06 August 2009

The Texas Deck

“Welcome aboard the Liberty Belle, I’m your Captain, Horace Bixby. And my pilot with me here on the Texas Deck is a young cub that goes by the name of Sam Clemens.”

Those of you who frequent the Liberty Belle have probably heard these words dozens of times, and you probably know the trick to this terrific piece of script. Sam, or Samuel, Clemens is the birth name of Mark Twain, the king of Mississippi River literature. While the Liberty Belle may be one of two attractions narrated by Mark Twain, the other being The American Adventure, the pilot’s identity is not the biggest secret hiding in this quote.

The Captain, Horace Bixby, did indeed ply the waterways of the Mississippi, and spent more than one occasion on that river with Mark Twain. Born in 1926, Bixby was actually the man who taught Twain the ways of the river. In Life on the Mississippi, Mark Twain recounts his first meeting with Bixby:
“One day, on board the Aleck Scott, my chief, Mr. Bixby, was crawling carefully through a close place at Cat Island, both leads going, and everybody holding his breath. The captain, a nervous, apprehensive man, kept still as long as he could, but finally broke down and shouted from the hurricane-deck:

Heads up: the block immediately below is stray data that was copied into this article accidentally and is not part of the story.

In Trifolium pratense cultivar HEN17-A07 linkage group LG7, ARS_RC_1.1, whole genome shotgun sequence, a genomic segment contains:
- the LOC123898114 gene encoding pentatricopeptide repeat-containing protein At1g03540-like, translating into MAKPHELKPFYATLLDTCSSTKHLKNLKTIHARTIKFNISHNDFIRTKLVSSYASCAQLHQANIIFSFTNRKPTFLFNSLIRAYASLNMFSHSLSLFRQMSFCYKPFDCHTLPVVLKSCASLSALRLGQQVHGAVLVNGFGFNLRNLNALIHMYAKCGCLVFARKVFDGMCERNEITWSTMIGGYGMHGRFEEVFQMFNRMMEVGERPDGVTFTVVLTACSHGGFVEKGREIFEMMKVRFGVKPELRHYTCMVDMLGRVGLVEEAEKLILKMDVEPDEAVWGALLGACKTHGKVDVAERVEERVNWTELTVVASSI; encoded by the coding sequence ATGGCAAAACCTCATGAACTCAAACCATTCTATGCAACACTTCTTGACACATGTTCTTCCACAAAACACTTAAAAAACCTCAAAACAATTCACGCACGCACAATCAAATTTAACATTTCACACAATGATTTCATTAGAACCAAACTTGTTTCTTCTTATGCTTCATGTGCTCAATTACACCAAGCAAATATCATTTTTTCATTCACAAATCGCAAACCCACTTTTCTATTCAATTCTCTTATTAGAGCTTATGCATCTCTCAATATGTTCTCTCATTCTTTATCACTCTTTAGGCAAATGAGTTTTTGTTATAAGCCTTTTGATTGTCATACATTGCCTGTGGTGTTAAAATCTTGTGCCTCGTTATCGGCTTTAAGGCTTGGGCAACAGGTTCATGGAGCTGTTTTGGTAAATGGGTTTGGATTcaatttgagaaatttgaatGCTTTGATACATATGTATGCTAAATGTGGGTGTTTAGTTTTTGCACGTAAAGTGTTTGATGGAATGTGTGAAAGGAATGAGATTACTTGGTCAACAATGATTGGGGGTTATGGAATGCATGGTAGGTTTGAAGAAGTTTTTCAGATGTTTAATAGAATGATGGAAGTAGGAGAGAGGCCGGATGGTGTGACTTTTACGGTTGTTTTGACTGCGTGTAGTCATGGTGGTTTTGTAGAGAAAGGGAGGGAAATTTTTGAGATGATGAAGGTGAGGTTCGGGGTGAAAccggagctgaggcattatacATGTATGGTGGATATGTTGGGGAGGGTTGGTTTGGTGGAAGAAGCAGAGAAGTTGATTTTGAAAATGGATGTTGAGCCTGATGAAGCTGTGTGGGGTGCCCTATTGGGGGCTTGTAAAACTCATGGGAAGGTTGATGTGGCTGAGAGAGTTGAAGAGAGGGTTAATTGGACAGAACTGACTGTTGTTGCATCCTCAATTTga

‘For gracious' sake, give her steam, Mr. Bixby! give her stream! She'll never raise the reef on this headway!’

For all the effect that was produced upon Mr. Bixby, one would have supposed that no remark had been made. But five minutes later, when the danger was past and the leads laid in, he burst instantly into a consuming fury, and gave the captain the most admirable cursing I ever listened to. No bloodshed ensued, but that was because the captain's cause was weak, for ordinarily he was not a man to take correction quietly.”

Old men and rivers have a fond way of remembering one another after they have spent so much of their youth and years together, and so goes the Rivers of America, the Liberty Belle, Mark Twain, and Horace Bixby.

1 comment:

Gator Chris said...

Nice article. As it turns out, I'm currently re-reading _Life on the Mississippi_ (courtesy of Project Gutenburg). I can't help but think that a young Walt Disney must have read through these same passages and been inspired by Mr. Clemens' account of that section of the American frontier.